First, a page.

Years after scrapping the B.C. Liberal’s plan to build a bridge, the NDP government has decided to replace the current George Massey Tunnel with a new $4.15 billion eight-lane immersed-tube tunnel.
With that price tag, it’s project that requires efficiency, engagement and professionalism right from the start, says Chris Atchison, president of the BC Construction Association (BCCA).
“Out of the gate we’re looking for fair, open and transparent procurement processes out of the Ministry of Transportation,” he said. “We would like to work with them on this to help ensure that best practices are adhered to.”
The province announced the toll-free crossing plan aligns with regional interests and improves transit, cycling and walking connections across the Fraser River.
“A new crossing to replace the George Massey Tunnel will improve traffic flow and make travel by transit, walking and cycling more convenient and attractive, without costing commuters hundreds of dollars a year in unfair tolls,” said Rob Fleming, minister of transportation and infrastructure, during a press conference. “We’ve worked hard to make sure this is the right project for the region, and along with the other Highway 99 improvements getting underway, we’re getting people moving around in the region.”
Atchison expressed concerns that the next steps of the environmental scan and First Nations engagement may bring surprises similar to past experiences with oil and gas development but hoped that won’t be the case.
“This is an important and tremendous opportunity for skills training. Given that construction starts in four years, there’s an alignment with the time it takes to build an apprentice and the start of the project,” said Atchison. “But we must not forget that we are in a skilled worker shortage, and have been for over a decade, and it’s essential that industry and government work together now to ensure the project has the workers it needs at ground break.”
Officials stated the crossing will be open in 2030. Two of the eight lanes will be dedicated for bus rapid transit and there will be separated pathways for cyclists and pedestrians. In the interim, the province has started work to reduce traffic congestion by launching projects to improve transit and cycling infrastructure along the Highway 99 corridor and replace the Steveston Interchange.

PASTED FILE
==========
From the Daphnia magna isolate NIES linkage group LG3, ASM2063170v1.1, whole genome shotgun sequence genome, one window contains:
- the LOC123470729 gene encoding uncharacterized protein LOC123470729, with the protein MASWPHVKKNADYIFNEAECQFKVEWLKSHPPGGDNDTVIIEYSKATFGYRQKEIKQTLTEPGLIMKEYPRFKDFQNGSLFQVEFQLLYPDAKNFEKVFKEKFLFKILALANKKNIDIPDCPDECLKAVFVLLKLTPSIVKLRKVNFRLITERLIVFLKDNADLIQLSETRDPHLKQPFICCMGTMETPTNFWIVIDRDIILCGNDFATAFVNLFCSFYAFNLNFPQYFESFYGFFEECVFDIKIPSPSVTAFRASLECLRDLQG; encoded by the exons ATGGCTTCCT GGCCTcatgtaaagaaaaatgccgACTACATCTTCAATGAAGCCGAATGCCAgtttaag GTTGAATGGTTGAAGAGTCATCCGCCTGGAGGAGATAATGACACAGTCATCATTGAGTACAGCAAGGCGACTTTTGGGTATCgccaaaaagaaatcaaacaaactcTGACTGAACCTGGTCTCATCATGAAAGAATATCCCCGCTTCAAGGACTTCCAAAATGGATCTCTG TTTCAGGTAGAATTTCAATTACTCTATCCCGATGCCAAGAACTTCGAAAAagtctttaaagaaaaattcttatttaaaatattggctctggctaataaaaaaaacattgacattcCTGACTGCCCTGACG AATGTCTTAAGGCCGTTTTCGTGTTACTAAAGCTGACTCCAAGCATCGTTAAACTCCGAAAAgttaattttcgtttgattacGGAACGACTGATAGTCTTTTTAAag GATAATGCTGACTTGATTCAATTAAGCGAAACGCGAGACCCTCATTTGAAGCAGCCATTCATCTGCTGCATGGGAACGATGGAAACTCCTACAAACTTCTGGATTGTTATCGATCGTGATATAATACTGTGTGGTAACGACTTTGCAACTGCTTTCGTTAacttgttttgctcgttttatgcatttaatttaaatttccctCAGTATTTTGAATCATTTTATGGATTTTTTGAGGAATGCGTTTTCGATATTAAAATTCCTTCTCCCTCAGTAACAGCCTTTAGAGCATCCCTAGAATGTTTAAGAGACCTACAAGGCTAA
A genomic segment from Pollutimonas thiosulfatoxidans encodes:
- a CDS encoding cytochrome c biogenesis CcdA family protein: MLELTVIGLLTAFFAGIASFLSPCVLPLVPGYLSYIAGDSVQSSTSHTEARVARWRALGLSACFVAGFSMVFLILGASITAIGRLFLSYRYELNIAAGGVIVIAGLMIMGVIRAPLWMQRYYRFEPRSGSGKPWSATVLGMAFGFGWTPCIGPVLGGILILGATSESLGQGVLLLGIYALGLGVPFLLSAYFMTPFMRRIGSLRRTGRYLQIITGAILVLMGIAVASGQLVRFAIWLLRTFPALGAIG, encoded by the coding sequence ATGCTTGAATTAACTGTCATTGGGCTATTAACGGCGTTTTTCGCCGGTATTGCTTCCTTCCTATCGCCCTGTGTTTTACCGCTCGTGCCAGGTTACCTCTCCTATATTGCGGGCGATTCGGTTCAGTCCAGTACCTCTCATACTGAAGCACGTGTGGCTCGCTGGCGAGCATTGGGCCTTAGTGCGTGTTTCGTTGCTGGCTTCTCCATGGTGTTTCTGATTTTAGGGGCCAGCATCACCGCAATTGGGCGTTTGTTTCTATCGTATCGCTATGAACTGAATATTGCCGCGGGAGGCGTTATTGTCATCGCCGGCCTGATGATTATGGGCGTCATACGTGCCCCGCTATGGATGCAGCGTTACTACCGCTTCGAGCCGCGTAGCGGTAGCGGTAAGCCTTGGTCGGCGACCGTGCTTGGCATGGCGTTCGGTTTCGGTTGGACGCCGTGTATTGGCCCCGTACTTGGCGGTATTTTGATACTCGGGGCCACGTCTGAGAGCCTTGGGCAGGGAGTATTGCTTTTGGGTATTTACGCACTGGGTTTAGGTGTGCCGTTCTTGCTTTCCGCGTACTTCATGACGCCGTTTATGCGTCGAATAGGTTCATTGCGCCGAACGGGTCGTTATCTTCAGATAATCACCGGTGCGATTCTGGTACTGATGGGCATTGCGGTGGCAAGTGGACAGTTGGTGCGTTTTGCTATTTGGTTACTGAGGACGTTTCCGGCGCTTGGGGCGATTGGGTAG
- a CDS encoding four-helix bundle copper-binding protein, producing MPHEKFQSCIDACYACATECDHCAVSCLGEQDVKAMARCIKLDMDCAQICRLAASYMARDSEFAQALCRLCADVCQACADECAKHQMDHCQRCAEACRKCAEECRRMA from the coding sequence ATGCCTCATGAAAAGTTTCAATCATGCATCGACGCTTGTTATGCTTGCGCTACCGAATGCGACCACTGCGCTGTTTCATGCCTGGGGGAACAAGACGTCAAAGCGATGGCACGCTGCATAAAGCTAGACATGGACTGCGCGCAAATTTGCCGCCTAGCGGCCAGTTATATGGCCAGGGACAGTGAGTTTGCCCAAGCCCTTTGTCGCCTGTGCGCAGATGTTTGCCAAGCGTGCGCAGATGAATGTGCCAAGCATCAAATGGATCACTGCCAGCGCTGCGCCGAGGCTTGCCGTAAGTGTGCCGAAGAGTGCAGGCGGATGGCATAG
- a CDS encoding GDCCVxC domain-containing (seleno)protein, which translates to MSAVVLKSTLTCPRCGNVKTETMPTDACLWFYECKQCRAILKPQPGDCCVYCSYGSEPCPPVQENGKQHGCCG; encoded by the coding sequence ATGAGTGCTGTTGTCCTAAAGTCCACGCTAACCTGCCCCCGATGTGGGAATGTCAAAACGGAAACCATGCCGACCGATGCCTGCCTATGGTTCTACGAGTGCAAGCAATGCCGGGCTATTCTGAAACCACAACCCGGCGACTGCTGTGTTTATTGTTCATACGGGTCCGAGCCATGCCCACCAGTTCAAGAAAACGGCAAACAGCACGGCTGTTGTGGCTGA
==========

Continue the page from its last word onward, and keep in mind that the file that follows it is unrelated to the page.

Two options were presented in the business case, an eight-lane tunnel and eight-lane bridge. A Metro Vancouver task force, which included local government officials and First Nations leaders, preferred the tunnel option. The province stated the decision was made for the following reasons:
- It best meets regional vision/interests, as endorsed by the Metro Vancouver Board;
- it limits any new visual, noise, shading and lighting impacts over the life of the structure;
- it has the fewest impacts to agricultural land and will not introduce new navigational restrictions to the Fraser River;
- it allows for work to start immediately on the bottleneck areas of the Highway 99 corridor;
- it best facilitates the movement of trucks and cyclists with a much lower overall elevation change; and
- it provides protection from inclement weather.
The environmental assessment process includes ongoing engagement with Indigenous people. The province is also preparing for procurement. Officials said in the meantime improvements to transit and cycling infrastructure along Highway 99 will begin this fall, as will work on the new Steveston Interchange, which will be completed in 2025.
When asked if the project would be built under a community benefits agreement, the province responded with this statement: “We certainly believe that this project offers great community benefit opportunities for all types of skilled trades, as well as the training of our next generation of tradespeople. As we prepare for eventual construction of the new tunnel, we will be working with stakeholders on the types of opportunities to deliver community benefits.”
Atchison explained last minute demands for equity seeking groups and local hires don’t work and neither will preferential treatments towards a particular labour affiliation.
“Let the market decide, not ideology,” he said.
Transportation Investment Corporation will lead the delivery of the George Massey Crossing Project on behalf of the Ministry of Transportation and Infrastructure, and will provide the controls, practices and other oversight.
The project has already gained national attention from federal election candidates with the Conservative Party recently announcing it would help with funding if elected.
“For too long, the federal government has left addressing gridlock in Vancouver on the back burner,” said Conservative Leader Erin O’Toole. “A Conservative government will immediately move to get shovels in the ground on critical infrastructure projects to create jobs and get the economy moving, and that includes replacing the George Massey Tunnel.”
O’Toole said Conservatives have long called for the crossing to be replaced but have been ignored.
“I am proud to support the Massey Tunnel replacement project as part of our plan to secure the future and improve the lives of British Columbians,” he said.
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